Focussed, highly focussed

Photo of Trinn Suwannapha taken on the train returning to central Bangkok from Don Mueng

Just as I’ve decided to leave my detailed travel writing about Thailand until I return to Sydney, ’Pong hasn’t posted much on his website yet — preferring to shoot many, many gigabytes of imagery to edit upon his return. But having looked at some of the raw images, you’re in for a treat.

I shot the image above using my pimple-cam last week, when we caught the train back to central Bangkok after spending six hours (!) hanging about the Don Mueang district government office sorting out his voter registration for the forthcoming Thai general election. How focussed, eh?

Other notes:

  • Don’t let your identity card expire and then leave it for 5 years before trying to renew it.
  • Do the address change and the radical hairstyle change before renewing your card and asking the staff to believe you’re the same person.
  • Even though I was the only farang in the area, ’Pong’s bleached mohawk hairstyle attracted far more attention.

We’re really going to enjoy writing about our journey!

Nothing from Thailand yet

I haven’t been posting from Thailand because I want to absorb the place while I’m here rather than writing. It’s fantastic, though. I love the place — even though it presents a new way of putting my life at risk every day, usually just through using the transport systems provided. High-speed canal boats at night are… insane but somehow just right and Very Thai.

Thailand approaches rapidly

Next week’s trip to Bangkok is taking shape. ’Pong has booked a fine-looking hotel at a mere THB2000 a night (about AUD66). I’ve been chatting with some Thai lads online — and been amused at the assumption that I’m a farang looking for, um more carnal pleasures. [sigh] Such assumptions! They seem to stop when I mention my boyfriend. So, 6 nights in Bangkok and then off to Chiang Mai. Any suggestions for things to do? And no, you can skip Patpong.

Trapped in a bus

Photo: self-portrait of ’Pong through a bus window

12 days to the election, 17 days to Thailand. That’s going to be one amazing transition: election day, hangover day, travel day, then right into the Loy Krathong festival.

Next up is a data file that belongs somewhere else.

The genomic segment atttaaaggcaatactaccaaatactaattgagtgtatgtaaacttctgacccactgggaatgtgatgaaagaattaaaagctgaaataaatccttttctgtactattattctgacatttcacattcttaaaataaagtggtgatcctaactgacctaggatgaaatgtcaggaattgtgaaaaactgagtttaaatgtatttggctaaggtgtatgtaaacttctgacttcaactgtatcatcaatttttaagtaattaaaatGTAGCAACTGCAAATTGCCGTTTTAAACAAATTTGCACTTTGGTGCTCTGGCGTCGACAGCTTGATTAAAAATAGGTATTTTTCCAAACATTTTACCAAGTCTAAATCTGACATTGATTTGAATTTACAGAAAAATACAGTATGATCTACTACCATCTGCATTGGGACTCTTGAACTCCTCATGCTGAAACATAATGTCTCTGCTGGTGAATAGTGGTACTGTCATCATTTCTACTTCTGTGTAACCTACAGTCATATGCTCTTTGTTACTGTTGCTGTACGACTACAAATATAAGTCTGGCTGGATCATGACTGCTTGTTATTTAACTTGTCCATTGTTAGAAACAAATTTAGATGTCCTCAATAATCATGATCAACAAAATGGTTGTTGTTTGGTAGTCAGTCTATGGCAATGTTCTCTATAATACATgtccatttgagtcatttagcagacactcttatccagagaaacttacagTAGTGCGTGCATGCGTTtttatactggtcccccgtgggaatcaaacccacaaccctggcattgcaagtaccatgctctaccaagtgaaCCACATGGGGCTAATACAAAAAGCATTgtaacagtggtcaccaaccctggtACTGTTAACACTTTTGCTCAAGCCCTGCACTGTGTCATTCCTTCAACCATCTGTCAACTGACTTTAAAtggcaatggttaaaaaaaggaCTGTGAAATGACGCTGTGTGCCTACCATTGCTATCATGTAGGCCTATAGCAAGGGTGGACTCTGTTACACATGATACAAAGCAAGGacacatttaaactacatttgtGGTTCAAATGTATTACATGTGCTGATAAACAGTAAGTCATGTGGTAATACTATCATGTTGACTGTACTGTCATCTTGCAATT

’Pong, scouting ahead, is trapped in a broken bus (pictured).

So far he’s only posted images of his arrival in Bangkok (including that aforementioned 3-litre chilled beer dispenser) and now these of a bus journey gone wrong. Not enough bandwidth to upload more, at least not at a decent price.

This impending trip is starting to take on reality for me.

How this ordinary aircraft will change my life

Photograph of Thai Airways International Boeing 747-400 at Sydney Airport

This Boeing 747-400, photographed at Sydney airport last Friday, belongs to Thai Airways International. If you happen to have decent eyesight, you can confirm this by the fact that it has “Thai” painted on the side. Ownership is not about paint, however.

If you paint “Thai” on my side, I do not then become the property of Thai Airways, not even if you’re employed by Thai Airways to do so. Paint is just paint, whereas ownership of property is an abstract concept. A concept which can be supported or asserted by paint or other physical signs, but still an abstract concept which can only be agreed upon by sentient beings.

But what about another concept: nationality?

Nationality is not about paint either. Paint “Thai” on my side if you like. If you use the right brush I might even enjoy it. But I won’t become even remotely Thai. However is nationality something which is just agreed upon? Or is there something essential — in the core meaning of the word, having to do with essence — which makes someone immutably Thai or Australian or Czech or Chinese?

And how does nationality relate to similar concepts, such as ethnicity or race or culture?

I usually don’t think about these categories. The variation within them outweighs the supposed differences. People of every nationality range from amiable to arsehole. However that aircraft — that specific aircraft — has brought it all into focus.

Continue reading “How this ordinary aircraft will change my life”